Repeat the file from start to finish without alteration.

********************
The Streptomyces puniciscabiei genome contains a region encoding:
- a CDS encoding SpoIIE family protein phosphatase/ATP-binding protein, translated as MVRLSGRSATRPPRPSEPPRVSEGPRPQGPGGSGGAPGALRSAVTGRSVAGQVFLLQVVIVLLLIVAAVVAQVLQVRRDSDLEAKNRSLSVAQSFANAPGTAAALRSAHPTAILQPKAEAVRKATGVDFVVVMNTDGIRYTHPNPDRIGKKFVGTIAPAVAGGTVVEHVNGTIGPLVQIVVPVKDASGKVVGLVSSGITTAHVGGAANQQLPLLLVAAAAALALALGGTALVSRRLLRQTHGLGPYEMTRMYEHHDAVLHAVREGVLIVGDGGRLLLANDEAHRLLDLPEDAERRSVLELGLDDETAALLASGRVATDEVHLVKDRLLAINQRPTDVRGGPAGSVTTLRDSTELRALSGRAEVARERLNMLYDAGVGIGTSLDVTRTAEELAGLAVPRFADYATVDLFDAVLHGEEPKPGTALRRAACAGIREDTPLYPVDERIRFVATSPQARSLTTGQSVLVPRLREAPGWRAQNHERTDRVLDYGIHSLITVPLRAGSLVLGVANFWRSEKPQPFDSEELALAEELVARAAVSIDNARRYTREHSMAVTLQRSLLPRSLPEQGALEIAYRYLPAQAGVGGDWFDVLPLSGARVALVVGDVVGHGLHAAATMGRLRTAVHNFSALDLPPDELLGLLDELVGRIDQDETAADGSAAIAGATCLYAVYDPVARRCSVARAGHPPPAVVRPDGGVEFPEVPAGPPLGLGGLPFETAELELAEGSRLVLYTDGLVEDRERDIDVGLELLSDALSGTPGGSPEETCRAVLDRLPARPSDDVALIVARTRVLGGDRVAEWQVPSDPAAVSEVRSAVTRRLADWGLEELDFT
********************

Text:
The Streptomyces puniciscabiei genome contains a region encoding:
- a CDS encoding SpoIIE family protein phosphatase/ATP-binding protein, translated as MVRLSGRSATRPPRPSEPPRVSEGPRPQGPGGSGGAPGALRSAVTGRSVAGQVFLLQVVIVLLLIVAAVVAQVLQVRRDSDLEAKNRSLSVAQSFANAPGTAAALRSAHPTAILQPKAEAVRKATGVDFVVVMNTDGIRYTHPNPDRIGKKFVGTIAPAVAGGTVVEHVNGTIGPLVQIVVPVKDASGKVVGLVSSGITTAHVGGAANQQLPLLLVAAAAALALALGGTALVSRRLLRQTHGLGPYEMTRMYEHHDAVLHAVREGVLIVGDGGRLLLANDEAHRLLDLPEDAERRSVLELGLDDETAALLASGRVATDEVHLVKDRLLAINQRPTDVRGGPAGSVTTLRDSTELRALSGRAEVARERLNMLYDAGVGIGTSLDVTRTAEELAGLAVPRFADYATVDLFDAVLHGEEPKPGTALRRAACAGIREDTPLYPVDERIRFVATSPQARSLTTGQSVLVPRLREAPGWRAQNHERTDRVLDYGIHSLITVPLRAGSLVLGVANFWRSEKPQPFDSEELALAEELVARAAVSIDNARRYTREHSMAVTLQRSLLPRSLPEQGALEIAYRYLPAQAGVGGDWFDVLPLSGARVALVVGDVVGHGLHAAATMGRLRTAVHNFSALDLPPDELLGLLDELVGRIDQDETAADGSAAIAGATCLYAVYDPVARRCSVARAGHPPPAVVRPDGGVEFPEVPAGPPLGLGGLPFETAELELAEGSRLVLYTDGLVEDRERDIDVGLELLSDALSGTPGGSPEETCRAVLDRLPARPSDDVALIVARTRVLGGDRVAEWQVPSDPAAVSEVRSAVTRRLADWGLEELDFT